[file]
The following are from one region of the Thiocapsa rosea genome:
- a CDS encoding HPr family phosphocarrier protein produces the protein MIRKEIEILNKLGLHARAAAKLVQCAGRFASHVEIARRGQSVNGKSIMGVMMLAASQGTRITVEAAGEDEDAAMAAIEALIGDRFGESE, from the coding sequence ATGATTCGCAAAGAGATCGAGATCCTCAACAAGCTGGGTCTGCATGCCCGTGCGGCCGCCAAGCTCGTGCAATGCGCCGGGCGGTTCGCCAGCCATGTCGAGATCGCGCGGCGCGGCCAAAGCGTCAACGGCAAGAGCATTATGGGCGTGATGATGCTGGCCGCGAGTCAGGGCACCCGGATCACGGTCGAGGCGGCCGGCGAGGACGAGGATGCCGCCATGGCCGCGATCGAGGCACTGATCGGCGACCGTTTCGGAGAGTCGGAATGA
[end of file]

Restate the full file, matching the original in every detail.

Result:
The following are from one region of the Thiocapsa rosea genome:
- a CDS encoding HPr family phosphocarrier protein produces the protein MIRKEIEILNKLGLHARAAAKLVQCAGRFASHVEIARRGQSVNGKSIMGVMMLAASQGTRITVEAAGEDEDAAMAAIEALIGDRFGESE, from the coding sequence ATGATTCGCAAAGAGATCGAGATCCTCAACAAGCTGGGTCTGCATGCCCGTGCGGCCGCCAAGCTCGTGCAATGCGCCGGGCGGTTCGCCAGCCATGTCGAGATCGCGCGGCGCGGCCAAAGCGTCAACGGCAAGAGCATTATGGGCGTGATGATGCTGGCCGCGAGTCAGGGCACCCGGATCACGGTCGAGGCGGCCGGCGAGGACGAGGATGCCGCCATGGCCGCGATCGAGGCACTGATCGGCGACCGTTTCGGAGAGTCGGAATGA